In a comment on the post about Level Zero scholars creating scrolls, Andy Bartlett and I started discussing applying this to priests and miracles as well. I've written before about using the reaction roll/turn undead mechanic for working miracles through faith, but I'm not sure I mentioned that I like leaving NPC priests at Level 0. Instead of them having spells, it's the temple or shrine that has one or more spells. Different places have a reputation as a healing shrine, or an oracle (casting Commune,) or hallowed grounds safe from supernatural attack.
It works a bit more like spell research than creating scrolls.
The saint who establishes a shrine invests in it. Tithes and donations from the faithful pay for religious icons, altar decorations, stained glass, or whatever local custom sees as glorifying the divine. The miracle asked for, usually just a blessing at first, is assigned a spell level, and the value invested in the shrine is used to figure out the chances.
Example: Bless is a 1st level. Spell research for a 1st level spell costs a base 500 gp for a 1 in 20 chance of success, plus 1 in 20 for each additional 500 gp, up to 10,000 gp for automatic success. The GM rolls to see if the shrine is Blessed. Only the GM will know for certain until the shrine actually Blesses someone.
When one of the faithful prays for a blessing, roll a 2d6 reaction roll. A Good result means the worshipper is blessed. A Neutral result means the worshipper is blessed only if no Bad result has been rolled for that shrine. A Bad result means no effect, and a Very Bad result means that worshipper can never receive an answer to their prayers until they've made atonement of some kind. Either a Bad or Very Bad result means the shrine is less generous with its blessings, as already noted.
Until a shrine actually grants a blessing, a player has no idea if their prayers at a shrine are being ignored, or the shrine just isn't truly sanctified. Players could always try donating to the shrine. When they pray and have their prayers answered, not only does the player benefit, but so does the shrine; it is now officially sanctified.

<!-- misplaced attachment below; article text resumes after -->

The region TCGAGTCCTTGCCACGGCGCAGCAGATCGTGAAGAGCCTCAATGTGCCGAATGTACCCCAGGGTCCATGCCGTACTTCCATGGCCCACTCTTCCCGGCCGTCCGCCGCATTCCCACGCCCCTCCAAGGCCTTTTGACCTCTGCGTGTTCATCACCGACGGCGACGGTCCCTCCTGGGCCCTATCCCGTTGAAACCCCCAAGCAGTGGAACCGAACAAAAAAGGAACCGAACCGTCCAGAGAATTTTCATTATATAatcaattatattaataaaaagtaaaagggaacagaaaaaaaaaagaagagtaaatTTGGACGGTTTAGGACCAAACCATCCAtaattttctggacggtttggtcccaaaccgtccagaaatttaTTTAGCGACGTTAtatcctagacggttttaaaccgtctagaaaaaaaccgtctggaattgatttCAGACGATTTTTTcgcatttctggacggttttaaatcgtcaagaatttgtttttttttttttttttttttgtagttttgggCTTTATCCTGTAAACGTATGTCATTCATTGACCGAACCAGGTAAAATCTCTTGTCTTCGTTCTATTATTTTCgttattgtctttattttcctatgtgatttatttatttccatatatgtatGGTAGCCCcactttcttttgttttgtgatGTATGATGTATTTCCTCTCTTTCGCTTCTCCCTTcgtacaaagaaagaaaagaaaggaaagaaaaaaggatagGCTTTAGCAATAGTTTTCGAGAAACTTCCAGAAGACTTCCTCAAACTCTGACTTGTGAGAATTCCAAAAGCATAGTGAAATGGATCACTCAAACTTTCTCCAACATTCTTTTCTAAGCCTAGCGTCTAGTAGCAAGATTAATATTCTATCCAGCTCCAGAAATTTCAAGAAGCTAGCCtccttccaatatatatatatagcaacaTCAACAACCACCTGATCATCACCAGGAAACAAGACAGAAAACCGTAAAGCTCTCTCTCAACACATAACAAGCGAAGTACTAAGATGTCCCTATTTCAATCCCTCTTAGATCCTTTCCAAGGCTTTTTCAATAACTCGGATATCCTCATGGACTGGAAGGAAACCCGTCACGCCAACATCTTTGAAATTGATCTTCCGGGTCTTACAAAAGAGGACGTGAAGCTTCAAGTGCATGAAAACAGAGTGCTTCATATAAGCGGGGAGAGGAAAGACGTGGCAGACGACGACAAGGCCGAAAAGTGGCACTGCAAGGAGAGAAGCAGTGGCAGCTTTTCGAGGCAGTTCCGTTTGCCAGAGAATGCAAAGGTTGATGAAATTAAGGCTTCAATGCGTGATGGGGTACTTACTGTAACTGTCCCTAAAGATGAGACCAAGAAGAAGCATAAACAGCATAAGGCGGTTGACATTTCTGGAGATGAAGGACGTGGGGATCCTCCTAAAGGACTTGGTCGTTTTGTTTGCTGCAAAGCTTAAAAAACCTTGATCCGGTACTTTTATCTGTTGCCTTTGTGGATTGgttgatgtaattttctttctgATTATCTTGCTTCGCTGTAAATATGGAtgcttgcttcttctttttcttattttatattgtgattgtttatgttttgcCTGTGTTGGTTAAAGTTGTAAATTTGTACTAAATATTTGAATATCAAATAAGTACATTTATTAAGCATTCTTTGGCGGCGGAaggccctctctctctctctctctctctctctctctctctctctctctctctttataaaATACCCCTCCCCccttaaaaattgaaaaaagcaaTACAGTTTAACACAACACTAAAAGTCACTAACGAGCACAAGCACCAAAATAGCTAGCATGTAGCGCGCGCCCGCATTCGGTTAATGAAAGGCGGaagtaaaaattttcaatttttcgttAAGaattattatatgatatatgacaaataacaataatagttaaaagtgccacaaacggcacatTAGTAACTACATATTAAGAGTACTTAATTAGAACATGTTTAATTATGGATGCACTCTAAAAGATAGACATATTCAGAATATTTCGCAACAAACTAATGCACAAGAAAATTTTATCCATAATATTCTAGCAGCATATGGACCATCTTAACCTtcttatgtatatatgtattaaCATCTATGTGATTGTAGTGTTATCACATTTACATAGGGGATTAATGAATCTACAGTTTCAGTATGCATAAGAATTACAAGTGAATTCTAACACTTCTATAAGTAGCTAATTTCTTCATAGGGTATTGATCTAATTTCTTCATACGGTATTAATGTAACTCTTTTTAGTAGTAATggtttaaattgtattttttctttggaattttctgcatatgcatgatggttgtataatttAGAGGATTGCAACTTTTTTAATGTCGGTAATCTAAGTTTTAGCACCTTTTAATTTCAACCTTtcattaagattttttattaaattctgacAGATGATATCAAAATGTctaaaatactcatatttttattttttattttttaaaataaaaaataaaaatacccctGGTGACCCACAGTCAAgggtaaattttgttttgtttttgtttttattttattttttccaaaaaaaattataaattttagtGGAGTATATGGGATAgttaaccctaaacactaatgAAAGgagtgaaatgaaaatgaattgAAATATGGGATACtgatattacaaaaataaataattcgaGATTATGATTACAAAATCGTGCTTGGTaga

Whatever spell effect a shrine has also establishes the shrine's Level. A basic shrine that provides blessings is a 1st level shrine. One that is known for raising the dead is a 5th level shrine. If the faithful pray for a new kind of miracle -- in other words, "research a new spell" for the shrine -- the minimum target number equals the shrine's current level, so a 5th level shrine always has at least a 5 in 20 chance of adding another miracle to its roster as long as someone invests a minimum of 500 gp. Famous shrines thus have a tendency to collect more miracles.
Neat idea. As a follow up it makes defiling a shrine have an effect - loss of miracles.ReplyDelete
I do like this.ReplyDelete
As an aside, have you seen Fantastic Heroes & Witchery's take on the Cleric, which involves rolling a dice to see if the PCs god grants the request, with a 1 a failure on the first request, a 2 or less on the second, a 3 or less of the third, etc. At 1st level a 'Friar' a 1d6 as his 'faith dice' (or whatever it is called), which increases every few levels through 1d8, 2d6 etc.
This system could easily be re-jigged as a reaction roll, with increasingly level giving the Cleric increasing a 'Piety Bonus' to the reaction roll, with the range for Deity Disapproval increasing with each use. This also brings the Cleric's ability to cast spells/make miracles into line with the mechanics of the Cleric's ability to Turn Undead.
Now that I've written this, I'm sure that something like this is how DCC RPG Clerics work.
It reminds me of some of the old posts I did on a piety system for clerics. I believe in a follow-up I had some complicated stuff about frequency of use lowering piety. Way too fiddly. I did Clerics Without Spells to simplify things, and have even simplified that since then: reaction roll plus twice cleric level minus twice spell level or monster hit dice, Good reaction succeeds, Neutral succeeds first time but puts you on divine notice, Very Bad marks as impious. Making piety a state instead of a number avoids the bean-counting.ReplyDelete